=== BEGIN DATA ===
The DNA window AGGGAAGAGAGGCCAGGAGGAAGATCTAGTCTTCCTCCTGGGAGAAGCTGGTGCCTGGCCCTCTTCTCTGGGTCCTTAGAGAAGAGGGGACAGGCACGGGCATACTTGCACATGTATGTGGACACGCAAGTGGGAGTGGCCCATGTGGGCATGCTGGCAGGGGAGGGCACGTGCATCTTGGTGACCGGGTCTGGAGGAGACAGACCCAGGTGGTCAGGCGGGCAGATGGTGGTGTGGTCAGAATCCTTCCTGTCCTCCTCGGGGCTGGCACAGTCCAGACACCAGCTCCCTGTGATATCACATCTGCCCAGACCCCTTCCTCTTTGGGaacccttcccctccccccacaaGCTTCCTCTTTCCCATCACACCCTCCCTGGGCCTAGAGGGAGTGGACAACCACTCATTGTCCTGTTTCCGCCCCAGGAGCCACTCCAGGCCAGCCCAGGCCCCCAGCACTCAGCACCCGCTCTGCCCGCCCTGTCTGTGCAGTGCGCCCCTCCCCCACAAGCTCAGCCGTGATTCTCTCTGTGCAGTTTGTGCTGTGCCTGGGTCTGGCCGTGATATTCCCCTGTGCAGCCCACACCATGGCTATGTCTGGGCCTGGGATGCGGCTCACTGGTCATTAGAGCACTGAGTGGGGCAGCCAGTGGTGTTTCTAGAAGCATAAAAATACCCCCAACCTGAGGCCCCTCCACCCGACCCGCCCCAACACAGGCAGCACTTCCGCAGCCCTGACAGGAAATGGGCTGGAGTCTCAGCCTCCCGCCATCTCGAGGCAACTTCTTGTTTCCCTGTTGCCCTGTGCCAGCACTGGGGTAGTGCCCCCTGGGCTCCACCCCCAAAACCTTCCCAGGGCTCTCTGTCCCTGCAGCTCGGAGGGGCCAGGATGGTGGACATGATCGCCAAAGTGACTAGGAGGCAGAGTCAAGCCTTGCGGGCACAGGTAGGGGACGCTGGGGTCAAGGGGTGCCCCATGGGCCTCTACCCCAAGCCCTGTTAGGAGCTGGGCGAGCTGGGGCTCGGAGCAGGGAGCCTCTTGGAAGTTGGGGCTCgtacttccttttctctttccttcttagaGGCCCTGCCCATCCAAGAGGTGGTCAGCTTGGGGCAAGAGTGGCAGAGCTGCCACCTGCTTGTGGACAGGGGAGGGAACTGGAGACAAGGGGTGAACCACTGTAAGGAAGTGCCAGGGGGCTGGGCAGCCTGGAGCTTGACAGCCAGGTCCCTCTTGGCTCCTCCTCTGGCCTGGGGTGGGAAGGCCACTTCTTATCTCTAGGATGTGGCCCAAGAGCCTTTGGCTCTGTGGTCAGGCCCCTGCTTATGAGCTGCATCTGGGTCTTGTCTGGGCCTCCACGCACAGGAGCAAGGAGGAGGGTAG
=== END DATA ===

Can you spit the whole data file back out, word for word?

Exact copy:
The DNA window AGGGAAGAGAGGCCAGGAGGAAGATCTAGTCTTCCTCCTGGGAGAAGCTGGTGCCTGGCCCTCTTCTCTGGGTCCTTAGAGAAGAGGGGACAGGCACGGGCATACTTGCACATGTATGTGGACACGCAAGTGGGAGTGGCCCATGTGGGCATGCTGGCAGGGGAGGGCACGTGCATCTTGGTGACCGGGTCTGGAGGAGACAGACCCAGGTGGTCAGGCGGGCAGATGGTGGTGTGGTCAGAATCCTTCCTGTCCTCCTCGGGGCTGGCACAGTCCAGACACCAGCTCCCTGTGATATCACATCTGCCCAGACCCCTTCCTCTTTGGGaacccttcccctccccccacaaGCTTCCTCTTTCCCATCACACCCTCCCTGGGCCTAGAGGGAGTGGACAACCACTCATTGTCCTGTTTCCGCCCCAGGAGCCACTCCAGGCCAGCCCAGGCCCCCAGCACTCAGCACCCGCTCTGCCCGCCCTGTCTGTGCAGTGCGCCCCTCCCCCACAAGCTCAGCCGTGATTCTCTCTGTGCAGTTTGTGCTGTGCCTGGGTCTGGCCGTGATATTCCCCTGTGCAGCCCACACCATGGCTATGTCTGGGCCTGGGATGCGGCTCACTGGTCATTAGAGCACTGAGTGGGGCAGCCAGTGGTGTTTCTAGAAGCATAAAAATACCCCCAACCTGAGGCCCCTCCACCCGACCCGCCCCAACACAGGCAGCACTTCCGCAGCCCTGACAGGAAATGGGCTGGAGTCTCAGCCTCCCGCCATCTCGAGGCAACTTCTTGTTTCCCTGTTGCCCTGTGCCAGCACTGGGGTAGTGCCCCCTGGGCTCCACCCCCAAAACCTTCCCAGGGCTCTCTGTCCCTGCAGCTCGGAGGGGCCAGGATGGTGGACATGATCGCCAAAGTGACTAGGAGGCAGAGTCAAGCCTTGCGGGCACAGGTAGGGGACGCTGGGGTCAAGGGGTGCCCCATGGGCCTCTACCCCAAGCCCTGTTAGGAGCTGGGCGAGCTGGGGCTCGGAGCAGGGAGCCTCTTGGAAGTTGGGGCTCgtacttccttttctctttccttcttagaGGCCCTGCCCATCCAAGAGGTGGTCAGCTTGGGGCAAGAGTGGCAGAGCTGCCACCTGCTTGTGGACAGGGGAGGGAACTGGAGACAAGGGGTGAACCACTGTAAGGAAGTGCCAGGGGGCTGGGCAGCCTGGAGCTTGACAGCCAGGTCCCTCTTGGCTCCTCCTCTGGCCTGGGGTGGGAAGGCCACTTCTTATCTCTAGGATGTGGCCCAAGAGCCTTTGGCTCTGTGGTCAGGCCCCTGCTTATGAGCTGCATCTGGGTCTTGTCTGGGCCTCCACGCACAGGAGCAAGGAGGAGGGTAG